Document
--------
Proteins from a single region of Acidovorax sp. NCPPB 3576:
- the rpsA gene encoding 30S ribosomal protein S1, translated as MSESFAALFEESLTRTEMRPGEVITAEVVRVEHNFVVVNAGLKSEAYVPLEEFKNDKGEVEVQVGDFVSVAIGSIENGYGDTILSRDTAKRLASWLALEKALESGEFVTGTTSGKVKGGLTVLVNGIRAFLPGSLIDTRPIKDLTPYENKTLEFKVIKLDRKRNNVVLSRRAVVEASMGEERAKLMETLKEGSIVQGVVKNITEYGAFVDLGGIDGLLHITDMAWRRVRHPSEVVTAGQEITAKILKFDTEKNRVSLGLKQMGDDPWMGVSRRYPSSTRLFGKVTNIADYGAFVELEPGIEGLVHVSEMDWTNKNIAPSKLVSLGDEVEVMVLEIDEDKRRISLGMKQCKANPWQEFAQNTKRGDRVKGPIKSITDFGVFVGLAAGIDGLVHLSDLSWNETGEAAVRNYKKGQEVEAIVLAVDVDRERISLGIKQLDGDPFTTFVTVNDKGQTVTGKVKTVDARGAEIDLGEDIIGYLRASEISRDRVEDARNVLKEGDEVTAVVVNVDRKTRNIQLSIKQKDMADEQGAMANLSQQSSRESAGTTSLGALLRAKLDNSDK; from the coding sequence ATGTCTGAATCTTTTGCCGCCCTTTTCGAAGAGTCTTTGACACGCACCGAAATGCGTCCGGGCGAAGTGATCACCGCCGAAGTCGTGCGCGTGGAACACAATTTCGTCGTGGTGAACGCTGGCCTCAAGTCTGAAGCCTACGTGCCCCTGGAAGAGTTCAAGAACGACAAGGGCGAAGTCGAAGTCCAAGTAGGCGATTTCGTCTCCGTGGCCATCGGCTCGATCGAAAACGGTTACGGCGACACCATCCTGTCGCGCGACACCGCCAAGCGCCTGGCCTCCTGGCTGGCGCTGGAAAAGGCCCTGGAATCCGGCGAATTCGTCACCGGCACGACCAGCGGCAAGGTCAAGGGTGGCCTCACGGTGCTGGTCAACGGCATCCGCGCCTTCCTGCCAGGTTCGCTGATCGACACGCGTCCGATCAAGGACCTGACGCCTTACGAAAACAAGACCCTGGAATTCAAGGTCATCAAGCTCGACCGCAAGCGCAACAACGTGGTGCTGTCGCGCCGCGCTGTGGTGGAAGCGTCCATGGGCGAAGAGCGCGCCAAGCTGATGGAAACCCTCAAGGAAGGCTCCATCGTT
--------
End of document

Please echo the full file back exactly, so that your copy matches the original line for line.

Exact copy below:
Proteins from a single region of Acidovorax sp. NCPPB 3576:
- the rpsA gene encoding 30S ribosomal protein S1, translated as MSESFAALFEESLTRTEMRPGEVITAEVVRVEHNFVVVNAGLKSEAYVPLEEFKNDKGEVEVQVGDFVSVAIGSIENGYGDTILSRDTAKRLASWLALEKALESGEFVTGTTSGKVKGGLTVLVNGIRAFLPGSLIDTRPIKDLTPYENKTLEFKVIKLDRKRNNVVLSRRAVVEASMGEERAKLMETLKEGSIVQGVVKNITEYGAFVDLGGIDGLLHITDMAWRRVRHPSEVVTAGQEITAKILKFDTEKNRVSLGLKQMGDDPWMGVSRRYPSSTRLFGKVTNIADYGAFVELEPGIEGLVHVSEMDWTNKNIAPSKLVSLGDEVEVMVLEIDEDKRRISLGMKQCKANPWQEFAQNTKRGDRVKGPIKSITDFGVFVGLAAGIDGLVHLSDLSWNETGEAAVRNYKKGQEVEAIVLAVDVDRERISLGIKQLDGDPFTTFVTVNDKGQTVTGKVKTVDARGAEIDLGEDIIGYLRASEISRDRVEDARNVLKEGDEVTAVVVNVDRKTRNIQLSIKQKDMADEQGAMANLSQQSSRESAGTTSLGALLRAKLDNSDK; from the coding sequence ATGTCTGAATCTTTTGCCGCCCTTTTCGAAGAGTCTTTGACACGCACCGAAATGCGTCCGGGCGAAGTGATCACCGCCGAAGTCGTGCGCGTGGAACACAATTTCGTCGTGGTGAACGCTGGCCTCAAGTCTGAAGCCTACGTGCCCCTGGAAGAGTTCAAGAACGACAAGGGCGAAGTCGAAGTCCAAGTAGGCGATTTCGTCTCCGTGGCCATCGGCTCGATCGAAAACGGTTACGGCGACACCATCCTGTCGCGCGACACCGCCAAGCGCCTGGCCTCCTGGCTGGCGCTGGAAAAGGCCCTGGAATCCGGCGAATTCGTCACCGGCACGACCAGCGGCAAGGTCAAGGGTGGCCTCACGGTGCTGGTCAACGGCATCCGCGCCTTCCTGCCAGGTTCGCTGATCGACACGCGTCCGATCAAGGACCTGACGCCTTACGAAAACAAGACCCTGGAATTCAAGGTCATCAAGCTCGACCGCAAGCGCAACAACGTGGTGCTGTCGCGCCGCGCTGTGGTGGAAGCGTCCATGGGCGAAGAGCGCGCCAAGCTGATGGAAACCCTCAAGGAAGGCTCCATCGTT